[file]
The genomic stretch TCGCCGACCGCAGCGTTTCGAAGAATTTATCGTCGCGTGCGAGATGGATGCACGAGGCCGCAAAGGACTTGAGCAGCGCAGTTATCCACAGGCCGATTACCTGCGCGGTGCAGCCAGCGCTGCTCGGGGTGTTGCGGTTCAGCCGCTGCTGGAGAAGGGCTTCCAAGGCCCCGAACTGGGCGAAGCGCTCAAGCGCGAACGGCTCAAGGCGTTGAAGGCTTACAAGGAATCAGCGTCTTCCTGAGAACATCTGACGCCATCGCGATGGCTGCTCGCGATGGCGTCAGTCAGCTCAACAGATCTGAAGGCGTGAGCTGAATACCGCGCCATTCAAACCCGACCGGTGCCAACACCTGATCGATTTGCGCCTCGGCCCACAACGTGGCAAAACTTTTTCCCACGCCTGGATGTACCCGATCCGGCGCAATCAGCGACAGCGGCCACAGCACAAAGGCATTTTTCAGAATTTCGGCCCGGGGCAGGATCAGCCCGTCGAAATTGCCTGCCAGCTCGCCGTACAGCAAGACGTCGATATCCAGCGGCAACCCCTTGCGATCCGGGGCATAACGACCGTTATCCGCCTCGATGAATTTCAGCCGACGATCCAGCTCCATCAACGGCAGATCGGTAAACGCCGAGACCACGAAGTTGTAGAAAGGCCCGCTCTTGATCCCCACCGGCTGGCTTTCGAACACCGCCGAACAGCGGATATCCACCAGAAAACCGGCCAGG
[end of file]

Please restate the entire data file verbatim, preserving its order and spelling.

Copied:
The genomic stretch TCGCCGACCGCAGCGTTTCGAAGAATTTATCGTCGCGTGCGAGATGGATGCACGAGGCCGCAAAGGACTTGAGCAGCGCAGTTATCCACAGGCCGATTACCTGCGCGGTGCAGCCAGCGCTGCTCGGGGTGTTGCGGTTCAGCCGCTGCTGGAGAAGGGCTTCCAAGGCCCCGAACTGGGCGAAGCGCTCAAGCGCGAACGGCTCAAGGCGTTGAAGGCTTACAAGGAATCAGCGTCTTCCTGAGAACATCTGACGCCATCGCGATGGCTGCTCGCGATGGCGTCAGTCAGCTCAACAGATCTGAAGGCGTGAGCTGAATACCGCGCCATTCAAACCCGACCGGTGCCAACACCTGATCGATTTGCGCCTCGGCCCACAACGTGGCAAAACTTTTTCCCACGCCTGGATGTACCCGATCCGGCGCAATCAGCGACAGCGGCCACAGCACAAAGGCATTTTTCAGAATTTCGGCCCGGGGCAGGATCAGCCCGTCGAAATTGCCTGCCAGCTCGCCGTACAGCAAGACGTCGATATCCAGCGGCAACCCCTTGCGATCCGGGGCATAACGACCGTTATCCGCCTCGATGAATTTCAGCCGACGATCCAGCTCCATCAACGGCAGATCGGTAAACGCCGAGACCACGAAGTTGTAGAAAGGCCCGCTCTTGATCCCCACCGGCTGGCTTTCGAACACCGCCGAACAGCGGATATCCACCAGAAAACCGGCCAGG